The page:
Neville believes micro-managing players over the next six weeks would be disrespectful to them and could be a hindrance in their quest to improve on a third-placed finish in 2015.
“We don’t have rules within the camp. We just have to show respect. On Thursday when they had the time off, they asked ‘what time do you want us in?’,” Neville told reporters.
“You come in when you feel like you need to come in to prepare yourself to be absolutely world class in training.
“You have got to treat them as adults. If I want them to play as adults out on the pitch in front of 31,000 in Nice, you have got to treat them as adults off the pitch. The only rule we have is we don’t have rules.”
Neville, who himself featured in England’s squad at three European Championships, is working hard to protect his players in the face of the high expectations.
“What we tend to do is to allow them to act like they would at home,” he added. “They go to the training ground, they train, they are intense, are in this little bubble and when they go away they can switch off.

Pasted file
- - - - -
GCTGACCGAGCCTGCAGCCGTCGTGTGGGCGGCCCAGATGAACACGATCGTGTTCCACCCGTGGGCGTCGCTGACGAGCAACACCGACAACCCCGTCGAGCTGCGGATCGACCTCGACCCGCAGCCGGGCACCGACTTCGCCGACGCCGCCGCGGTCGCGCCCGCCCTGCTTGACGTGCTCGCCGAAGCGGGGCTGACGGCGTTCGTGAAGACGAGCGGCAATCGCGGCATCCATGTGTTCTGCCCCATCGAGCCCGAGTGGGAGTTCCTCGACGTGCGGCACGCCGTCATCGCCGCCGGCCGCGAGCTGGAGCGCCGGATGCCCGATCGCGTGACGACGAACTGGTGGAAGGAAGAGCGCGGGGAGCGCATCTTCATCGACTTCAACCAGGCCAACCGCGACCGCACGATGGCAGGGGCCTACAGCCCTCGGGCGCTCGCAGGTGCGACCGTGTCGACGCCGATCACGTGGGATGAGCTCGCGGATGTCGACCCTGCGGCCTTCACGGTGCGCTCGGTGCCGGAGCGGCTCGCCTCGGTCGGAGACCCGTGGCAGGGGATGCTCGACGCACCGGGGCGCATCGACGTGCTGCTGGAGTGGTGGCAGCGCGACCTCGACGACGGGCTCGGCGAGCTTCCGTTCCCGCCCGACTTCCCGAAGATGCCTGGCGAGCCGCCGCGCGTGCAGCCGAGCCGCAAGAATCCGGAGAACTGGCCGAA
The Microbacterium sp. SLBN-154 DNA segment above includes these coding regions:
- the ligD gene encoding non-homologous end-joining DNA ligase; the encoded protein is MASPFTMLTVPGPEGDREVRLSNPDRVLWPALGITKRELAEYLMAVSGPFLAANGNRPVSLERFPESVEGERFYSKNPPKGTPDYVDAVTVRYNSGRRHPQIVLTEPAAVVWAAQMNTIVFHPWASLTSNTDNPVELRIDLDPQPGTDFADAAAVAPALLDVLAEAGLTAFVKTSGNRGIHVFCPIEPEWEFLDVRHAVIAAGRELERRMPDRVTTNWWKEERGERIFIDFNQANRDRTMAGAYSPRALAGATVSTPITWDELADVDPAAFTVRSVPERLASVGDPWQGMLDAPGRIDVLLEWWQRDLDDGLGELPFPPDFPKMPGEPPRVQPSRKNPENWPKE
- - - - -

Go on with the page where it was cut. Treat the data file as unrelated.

“Last night they were free to go and eat whatever they want, wherever they want, meet their friends if they wanted to do, meet their partners if they wanted to. Because ultimately when we get to France it will be intense.”
England eased past Demark 2-0 last weekend and will aim to secure their third consecutive win when they meet 19th-ranked New Zealand, who will also feature at the World Cup.
England coach Phil Neville says he will not impose any rules on his squad because he trusts the players to train at “world class” levels ahead of the women’s World Cup in France.
The Lionesses play their final warm-up match against New Zealand at Brighton and Hove Albion’s Amex Stadium on Saturday, ahead of their World Cup opener against Scotland on June 9.